4. Animal-Human Bonding

A study by the Human Animal Bond Research Institute found that when cats were adopted into homes with autistic children, the children and cats were quick to develop strong bonds1. And these strong bonds remained strong over time, meaning having a cat in their lives proved to be consistently positive.

Two young kids with Autism playing with cat
Image Credit: Lena May, Shutterstock

5. Can Increase Social Skills

That strong bond that develops between felines and autistic children is terrific in more ways than one. In particular, this connection can help children with their social skills. Having a bond teaches them how important connections can be, which can aid in having them connect with other people, too.

6. Might Reduce Symptoms

What sort of symptoms can having a kitty possibly reduce? A cat may help reduce such symptoms as feeling overwhelmed when in crowded settings and trouble maintaining eye contact. Because cats can help with social interaction, that can also translate into having an easier time with things like answering questions or introductions.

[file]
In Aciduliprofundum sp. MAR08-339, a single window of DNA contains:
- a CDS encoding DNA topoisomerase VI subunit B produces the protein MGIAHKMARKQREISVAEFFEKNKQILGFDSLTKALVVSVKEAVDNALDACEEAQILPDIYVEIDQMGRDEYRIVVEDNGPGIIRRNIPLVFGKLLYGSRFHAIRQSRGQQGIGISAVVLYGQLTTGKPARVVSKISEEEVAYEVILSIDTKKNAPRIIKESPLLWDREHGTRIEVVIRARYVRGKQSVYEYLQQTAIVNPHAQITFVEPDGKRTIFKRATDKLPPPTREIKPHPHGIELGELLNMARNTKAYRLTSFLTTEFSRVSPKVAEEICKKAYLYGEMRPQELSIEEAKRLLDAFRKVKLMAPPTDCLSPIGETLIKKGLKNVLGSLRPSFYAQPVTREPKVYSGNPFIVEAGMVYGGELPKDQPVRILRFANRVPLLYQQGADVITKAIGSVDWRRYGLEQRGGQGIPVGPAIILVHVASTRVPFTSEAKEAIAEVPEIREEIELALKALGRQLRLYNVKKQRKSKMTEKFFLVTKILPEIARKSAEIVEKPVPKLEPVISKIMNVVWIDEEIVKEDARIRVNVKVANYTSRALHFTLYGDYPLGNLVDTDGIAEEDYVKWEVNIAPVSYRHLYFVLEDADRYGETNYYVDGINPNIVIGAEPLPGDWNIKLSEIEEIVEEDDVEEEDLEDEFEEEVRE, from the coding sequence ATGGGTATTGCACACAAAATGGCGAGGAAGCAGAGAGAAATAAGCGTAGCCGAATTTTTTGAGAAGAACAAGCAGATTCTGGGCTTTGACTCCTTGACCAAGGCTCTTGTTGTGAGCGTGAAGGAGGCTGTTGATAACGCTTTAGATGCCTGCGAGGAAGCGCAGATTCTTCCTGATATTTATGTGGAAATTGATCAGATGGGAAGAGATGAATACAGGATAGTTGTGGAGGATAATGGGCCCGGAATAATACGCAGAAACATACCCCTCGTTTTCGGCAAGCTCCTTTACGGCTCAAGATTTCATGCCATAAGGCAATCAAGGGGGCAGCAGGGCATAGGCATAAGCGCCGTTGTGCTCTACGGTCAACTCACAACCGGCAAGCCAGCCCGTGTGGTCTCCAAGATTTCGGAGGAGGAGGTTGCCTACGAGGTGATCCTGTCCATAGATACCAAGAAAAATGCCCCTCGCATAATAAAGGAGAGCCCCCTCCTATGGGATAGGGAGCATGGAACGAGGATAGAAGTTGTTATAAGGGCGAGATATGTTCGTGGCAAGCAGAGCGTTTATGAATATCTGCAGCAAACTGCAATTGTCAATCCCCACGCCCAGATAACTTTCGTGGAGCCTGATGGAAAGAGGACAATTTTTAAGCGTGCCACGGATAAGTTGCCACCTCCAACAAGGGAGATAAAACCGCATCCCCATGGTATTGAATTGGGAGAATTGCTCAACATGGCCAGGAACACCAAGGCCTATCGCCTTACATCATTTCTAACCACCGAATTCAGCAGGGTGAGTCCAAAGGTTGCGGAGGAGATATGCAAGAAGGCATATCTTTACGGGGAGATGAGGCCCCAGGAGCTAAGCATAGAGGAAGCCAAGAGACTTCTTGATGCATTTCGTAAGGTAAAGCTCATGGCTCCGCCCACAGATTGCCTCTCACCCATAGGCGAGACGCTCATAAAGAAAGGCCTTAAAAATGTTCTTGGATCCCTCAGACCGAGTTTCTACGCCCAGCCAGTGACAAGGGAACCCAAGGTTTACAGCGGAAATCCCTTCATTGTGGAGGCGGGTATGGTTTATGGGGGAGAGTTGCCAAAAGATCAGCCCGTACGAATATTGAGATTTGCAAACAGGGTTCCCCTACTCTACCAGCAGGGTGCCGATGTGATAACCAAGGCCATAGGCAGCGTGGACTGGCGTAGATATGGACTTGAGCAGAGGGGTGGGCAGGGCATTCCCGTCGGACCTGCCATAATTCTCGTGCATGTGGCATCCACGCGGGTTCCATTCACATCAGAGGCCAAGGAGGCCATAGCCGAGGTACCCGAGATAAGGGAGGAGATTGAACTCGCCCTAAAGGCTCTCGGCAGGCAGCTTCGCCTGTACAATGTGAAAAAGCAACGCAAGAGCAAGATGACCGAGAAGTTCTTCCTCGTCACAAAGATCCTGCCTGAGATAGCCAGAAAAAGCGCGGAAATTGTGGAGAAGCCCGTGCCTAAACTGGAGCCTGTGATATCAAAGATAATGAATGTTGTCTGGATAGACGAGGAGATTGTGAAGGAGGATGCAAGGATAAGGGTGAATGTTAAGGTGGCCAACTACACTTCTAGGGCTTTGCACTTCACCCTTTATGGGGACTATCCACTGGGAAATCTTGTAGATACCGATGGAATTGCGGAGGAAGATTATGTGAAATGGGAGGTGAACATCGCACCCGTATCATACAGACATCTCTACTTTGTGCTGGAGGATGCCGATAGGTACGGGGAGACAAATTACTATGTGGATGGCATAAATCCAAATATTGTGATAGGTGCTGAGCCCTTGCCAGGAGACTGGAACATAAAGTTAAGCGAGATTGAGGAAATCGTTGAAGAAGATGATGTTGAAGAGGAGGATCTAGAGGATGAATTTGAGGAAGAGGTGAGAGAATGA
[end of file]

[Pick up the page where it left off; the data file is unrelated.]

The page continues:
7. Anxiety Relief

Cats can reduce anxiety in most people because interacting with them via playing or petting them has been shown to lower cortisol levels in the body. Since cortisol is known as the stress hormone and causes an increase in blood pressure, reducing it can be highly beneficial for anxiety. Even in a particularly stressful situation, interacting with a cat can help create a sense of calm.

Siamese cat with kids
Image Credit: Bear Fotos, Shutterstock

8. Sensory Benefits

A feline also offers wonderful sensory benefits. Kitties purr, which causes vibrations, and they have fantastically soft fur. This sort of sensory stimulation may be soothing for some with autism.

9. Encourage Empathy

Particularly when introduced into the home at an early age, cats can help autistic children develop a sense of empathy. Caring for animals helps kids better understand the emotions of others, which can be a huge benefit when it comes to social interactions. Contrary to popular belief many autistic people experience hyper-empathy and feel distressed on behalf of other people and animals. Although difficult to experience for the autist, it often results in very protective feelings towards family, friends, and pets. This is an admirable trait.

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Cons to Getting a Cat for an Autistic Child

1. Sensory Triggers